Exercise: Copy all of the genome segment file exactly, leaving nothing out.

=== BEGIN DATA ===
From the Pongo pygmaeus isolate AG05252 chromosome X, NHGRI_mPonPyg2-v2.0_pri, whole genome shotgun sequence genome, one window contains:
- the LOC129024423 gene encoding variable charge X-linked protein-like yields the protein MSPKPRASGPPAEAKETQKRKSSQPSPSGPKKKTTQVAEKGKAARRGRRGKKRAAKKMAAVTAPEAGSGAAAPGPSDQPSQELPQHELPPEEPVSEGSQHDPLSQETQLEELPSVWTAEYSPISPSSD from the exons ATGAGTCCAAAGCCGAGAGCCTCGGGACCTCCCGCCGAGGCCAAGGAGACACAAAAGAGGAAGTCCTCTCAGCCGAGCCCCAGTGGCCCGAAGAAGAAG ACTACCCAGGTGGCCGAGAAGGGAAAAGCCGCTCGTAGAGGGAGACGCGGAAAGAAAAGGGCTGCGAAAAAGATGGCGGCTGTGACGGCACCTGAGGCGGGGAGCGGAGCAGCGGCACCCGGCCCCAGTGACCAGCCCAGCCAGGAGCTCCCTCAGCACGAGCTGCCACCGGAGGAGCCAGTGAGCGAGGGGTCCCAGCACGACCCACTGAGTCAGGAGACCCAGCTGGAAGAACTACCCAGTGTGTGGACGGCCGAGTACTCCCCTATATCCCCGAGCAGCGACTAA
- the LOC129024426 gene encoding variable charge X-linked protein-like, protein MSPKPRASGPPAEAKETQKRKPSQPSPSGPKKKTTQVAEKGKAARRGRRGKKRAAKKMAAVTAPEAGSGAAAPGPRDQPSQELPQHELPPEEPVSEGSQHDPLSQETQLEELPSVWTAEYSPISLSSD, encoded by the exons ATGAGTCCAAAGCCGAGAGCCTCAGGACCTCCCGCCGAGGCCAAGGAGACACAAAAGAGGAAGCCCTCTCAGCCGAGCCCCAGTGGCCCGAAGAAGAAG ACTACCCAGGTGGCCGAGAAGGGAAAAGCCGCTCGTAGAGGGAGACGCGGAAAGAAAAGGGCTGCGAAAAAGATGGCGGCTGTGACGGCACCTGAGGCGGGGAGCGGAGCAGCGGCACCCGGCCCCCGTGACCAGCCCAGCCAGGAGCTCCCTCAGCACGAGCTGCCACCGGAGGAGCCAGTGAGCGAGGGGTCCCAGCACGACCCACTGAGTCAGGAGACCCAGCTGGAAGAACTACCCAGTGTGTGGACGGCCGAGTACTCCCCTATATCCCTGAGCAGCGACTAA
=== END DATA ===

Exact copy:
From the Pongo pygmaeus isolate AG05252 chromosome X, NHGRI_mPonPyg2-v2.0_pri, whole genome shotgun sequence genome, one window contains:
- the LOC129024423 gene encoding variable charge X-linked protein-like yields the protein MSPKPRASGPPAEAKETQKRKSSQPSPSGPKKKTTQVAEKGKAARRGRRGKKRAAKKMAAVTAPEAGSGAAAPGPSDQPSQELPQHELPPEEPVSEGSQHDPLSQETQLEELPSVWTAEYSPISPSSD from the exons ATGAGTCCAAAGCCGAGAGCCTCGGGACCTCCCGCCGAGGCCAAGGAGACACAAAAGAGGAAGTCCTCTCAGCCGAGCCCCAGTGGCCCGAAGAAGAAG ACTACCCAGGTGGCCGAGAAGGGAAAAGCCGCTCGTAGAGGGAGACGCGGAAAGAAAAGGGCTGCGAAAAAGATGGCGGCTGTGACGGCACCTGAGGCGGGGAGCGGAGCAGCGGCACCCGGCCCCAGTGACCAGCCCAGCCAGGAGCTCCCTCAGCACGAGCTGCCACCGGAGGAGCCAGTGAGCGAGGGGTCCCAGCACGACCCACTGAGTCAGGAGACCCAGCTGGAAGAACTACCCAGTGTGTGGACGGCCGAGTACTCCCCTATATCCCCGAGCAGCGACTAA
- the LOC129024426 gene encoding variable charge X-linked protein-like, protein MSPKPRASGPPAEAKETQKRKPSQPSPSGPKKKTTQVAEKGKAARRGRRGKKRAAKKMAAVTAPEAGSGAAAPGPRDQPSQELPQHELPPEEPVSEGSQHDPLSQETQLEELPSVWTAEYSPISLSSD, encoded by the exons ATGAGTCCAAAGCCGAGAGCCTCAGGACCTCCCGCCGAGGCCAAGGAGACACAAAAGAGGAAGCCCTCTCAGCCGAGCCCCAGTGGCCCGAAGAAGAAG ACTACCCAGGTGGCCGAGAAGGGAAAAGCCGCTCGTAGAGGGAGACGCGGAAAGAAAAGGGCTGCGAAAAAGATGGCGGCTGTGACGGCACCTGAGGCGGGGAGCGGAGCAGCGGCACCCGGCCCCCGTGACCAGCCCAGCCAGGAGCTCCCTCAGCACGAGCTGCCACCGGAGGAGCCAGTGAGCGAGGGGTCCCAGCACGACCCACTGAGTCAGGAGACCCAGCTGGAAGAACTACCCAGTGTGTGGACGGCCGAGTACTCCCCTATATCCCTGAGCAGCGACTAA